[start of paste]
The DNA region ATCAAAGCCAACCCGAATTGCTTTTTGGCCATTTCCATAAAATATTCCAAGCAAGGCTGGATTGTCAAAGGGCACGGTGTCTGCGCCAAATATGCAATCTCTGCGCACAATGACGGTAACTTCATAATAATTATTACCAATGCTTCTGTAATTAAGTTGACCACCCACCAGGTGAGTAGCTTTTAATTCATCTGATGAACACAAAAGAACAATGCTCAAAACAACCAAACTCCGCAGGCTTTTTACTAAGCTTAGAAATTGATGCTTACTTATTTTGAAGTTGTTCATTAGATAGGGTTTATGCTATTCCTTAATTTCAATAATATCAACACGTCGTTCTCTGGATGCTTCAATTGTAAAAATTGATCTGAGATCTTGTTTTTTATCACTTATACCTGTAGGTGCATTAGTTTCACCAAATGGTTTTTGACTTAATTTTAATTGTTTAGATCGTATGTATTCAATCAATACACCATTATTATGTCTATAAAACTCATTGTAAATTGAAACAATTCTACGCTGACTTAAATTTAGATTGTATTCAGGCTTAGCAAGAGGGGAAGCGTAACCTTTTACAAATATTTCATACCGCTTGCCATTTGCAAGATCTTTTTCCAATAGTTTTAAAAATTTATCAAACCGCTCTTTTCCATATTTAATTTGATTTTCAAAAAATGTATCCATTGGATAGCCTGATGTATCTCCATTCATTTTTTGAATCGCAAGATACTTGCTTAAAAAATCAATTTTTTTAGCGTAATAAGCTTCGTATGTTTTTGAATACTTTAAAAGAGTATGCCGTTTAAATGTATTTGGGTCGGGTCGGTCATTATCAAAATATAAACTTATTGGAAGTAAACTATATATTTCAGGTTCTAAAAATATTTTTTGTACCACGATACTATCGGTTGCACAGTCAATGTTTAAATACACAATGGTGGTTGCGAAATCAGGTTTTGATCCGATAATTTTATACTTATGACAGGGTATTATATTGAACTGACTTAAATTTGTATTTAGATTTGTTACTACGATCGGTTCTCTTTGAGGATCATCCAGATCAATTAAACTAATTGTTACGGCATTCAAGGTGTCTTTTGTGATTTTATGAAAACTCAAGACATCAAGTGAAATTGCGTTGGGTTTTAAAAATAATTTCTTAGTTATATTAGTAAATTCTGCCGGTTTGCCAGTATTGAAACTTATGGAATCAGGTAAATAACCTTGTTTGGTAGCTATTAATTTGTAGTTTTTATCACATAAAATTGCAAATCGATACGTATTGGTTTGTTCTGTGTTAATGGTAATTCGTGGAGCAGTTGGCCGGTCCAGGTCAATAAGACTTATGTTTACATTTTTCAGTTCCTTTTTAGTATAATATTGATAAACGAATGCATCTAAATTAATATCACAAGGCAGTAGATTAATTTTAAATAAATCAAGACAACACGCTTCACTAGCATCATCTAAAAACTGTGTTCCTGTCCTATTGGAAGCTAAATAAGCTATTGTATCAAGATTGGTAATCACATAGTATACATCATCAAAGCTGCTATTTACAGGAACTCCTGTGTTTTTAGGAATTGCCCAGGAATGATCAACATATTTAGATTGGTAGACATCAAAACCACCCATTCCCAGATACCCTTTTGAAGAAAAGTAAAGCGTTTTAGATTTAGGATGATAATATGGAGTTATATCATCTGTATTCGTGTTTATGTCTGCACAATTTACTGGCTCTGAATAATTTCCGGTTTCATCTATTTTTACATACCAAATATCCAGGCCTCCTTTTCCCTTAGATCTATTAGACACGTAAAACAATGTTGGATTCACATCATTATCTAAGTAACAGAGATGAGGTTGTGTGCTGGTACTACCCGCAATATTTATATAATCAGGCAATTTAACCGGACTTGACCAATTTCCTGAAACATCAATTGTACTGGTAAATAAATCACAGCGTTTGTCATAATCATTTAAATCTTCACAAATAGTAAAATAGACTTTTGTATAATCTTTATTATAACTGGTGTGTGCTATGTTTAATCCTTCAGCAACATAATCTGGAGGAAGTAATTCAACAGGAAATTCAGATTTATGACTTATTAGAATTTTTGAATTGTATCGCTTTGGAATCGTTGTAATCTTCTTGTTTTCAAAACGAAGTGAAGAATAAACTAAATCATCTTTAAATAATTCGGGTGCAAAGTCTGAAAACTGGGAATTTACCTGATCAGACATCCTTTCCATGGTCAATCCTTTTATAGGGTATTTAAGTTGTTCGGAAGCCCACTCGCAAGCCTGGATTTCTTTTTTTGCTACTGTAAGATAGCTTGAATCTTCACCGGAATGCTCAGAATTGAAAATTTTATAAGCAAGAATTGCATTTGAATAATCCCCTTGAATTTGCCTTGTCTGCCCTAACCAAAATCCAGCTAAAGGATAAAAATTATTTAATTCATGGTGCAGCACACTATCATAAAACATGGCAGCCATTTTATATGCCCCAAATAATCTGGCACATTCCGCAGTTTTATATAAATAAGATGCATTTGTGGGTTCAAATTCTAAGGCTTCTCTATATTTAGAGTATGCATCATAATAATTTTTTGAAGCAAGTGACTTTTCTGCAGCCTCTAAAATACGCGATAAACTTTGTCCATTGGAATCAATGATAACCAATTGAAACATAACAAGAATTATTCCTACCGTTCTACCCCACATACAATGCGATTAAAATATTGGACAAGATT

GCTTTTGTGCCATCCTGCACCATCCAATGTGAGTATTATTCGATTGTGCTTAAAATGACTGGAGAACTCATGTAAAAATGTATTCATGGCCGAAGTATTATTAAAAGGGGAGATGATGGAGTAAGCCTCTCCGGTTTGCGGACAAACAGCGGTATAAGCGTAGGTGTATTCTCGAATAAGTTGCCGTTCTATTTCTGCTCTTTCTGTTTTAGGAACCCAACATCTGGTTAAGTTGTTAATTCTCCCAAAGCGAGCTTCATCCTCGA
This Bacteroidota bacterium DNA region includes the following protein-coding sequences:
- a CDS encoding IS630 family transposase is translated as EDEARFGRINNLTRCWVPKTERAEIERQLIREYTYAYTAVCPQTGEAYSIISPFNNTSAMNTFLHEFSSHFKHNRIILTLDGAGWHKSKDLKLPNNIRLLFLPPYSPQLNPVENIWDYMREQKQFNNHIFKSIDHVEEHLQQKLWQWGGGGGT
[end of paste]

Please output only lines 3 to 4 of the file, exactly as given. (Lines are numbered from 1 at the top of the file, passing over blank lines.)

This Bacteroidota bacterium DNA region includes the following protein-coding sequences:
- a CDS encoding IS630 family transposase is translated as EDEARFGRINNLTRCWVPKTERAEIERQLIREYTYAYTAVCPQTGEAYSIISPFNNTSAMNTFLHEFSSHFKHNRIILTLDGAGWHKSKDLKLPNNIRLLFLPPYSPQLNPVENIWDYMREQKQFNNHIFKSIDHVEEHLQQKLWQWGGGGGT